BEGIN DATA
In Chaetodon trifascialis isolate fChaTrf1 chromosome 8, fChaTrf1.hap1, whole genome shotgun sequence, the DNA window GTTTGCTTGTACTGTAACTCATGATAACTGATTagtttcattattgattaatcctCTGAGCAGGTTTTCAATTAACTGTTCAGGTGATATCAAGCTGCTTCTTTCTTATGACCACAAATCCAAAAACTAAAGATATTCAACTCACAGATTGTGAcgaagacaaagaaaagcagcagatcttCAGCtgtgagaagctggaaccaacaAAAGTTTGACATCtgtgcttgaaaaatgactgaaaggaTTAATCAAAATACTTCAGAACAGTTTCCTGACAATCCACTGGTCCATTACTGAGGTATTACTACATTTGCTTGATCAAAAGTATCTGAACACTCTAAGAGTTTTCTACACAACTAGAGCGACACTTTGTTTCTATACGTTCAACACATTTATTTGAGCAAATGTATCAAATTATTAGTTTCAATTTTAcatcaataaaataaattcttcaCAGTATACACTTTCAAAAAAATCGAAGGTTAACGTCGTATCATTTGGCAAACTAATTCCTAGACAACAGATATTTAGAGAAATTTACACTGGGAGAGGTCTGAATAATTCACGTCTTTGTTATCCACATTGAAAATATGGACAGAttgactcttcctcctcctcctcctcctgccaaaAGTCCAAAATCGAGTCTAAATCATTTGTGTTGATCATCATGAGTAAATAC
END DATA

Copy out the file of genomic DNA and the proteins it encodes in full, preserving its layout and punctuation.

In Chaetodon trifascialis isolate fChaTrf1 chromosome 8, fChaTrf1.hap1, whole genome shotgun sequence, the DNA window GTTTGCTTGTACTGTAACTCATGATAACTGATTagtttcattattgattaatcctCTGAGCAGGTTTTCAATTAACTGTTCAGGTGATATCAAGCTGCTTCTTTCTTATGACCACAAATCCAAAAACTAAAGATATTCAACTCACAGATTGTGAcgaagacaaagaaaagcagcagatcttCAGCtgtgagaagctggaaccaacaAAAGTTTGACATCtgtgcttgaaaaatgactgaaaggaTTAATCAAAATACTTCAGAACAGTTTCCTGACAATCCACTGGTCCATTACTGAGGTATTACTACATTTGCTTGATCAAAAGTATCTGAACACTCTAAGAGTTTTCTACACAACTAGAGCGACACTTTGTTTCTATACGTTCAACACATTTATTTGAGCAAATGTATCAAATTATTAGTTTCAATTTTAcatcaataaaataaattcttcaCAGTATACACTTTCAAAAAAATCGAAGGTTAACGTCGTATCATTTGGCAAACTAATTCCTAGACAACAGATATTTAGAGAAATTTACACTGGGAGAGGTCTGAATAATTCACGTCTTTGTTATCCACATTGAAAATATGGACAGAttgactcttcctcctcctcctcctcctgccaaaAGTCCAAAATCGAGTCTAAATCATTTGTGTTGATCATCATGAGTAAATAC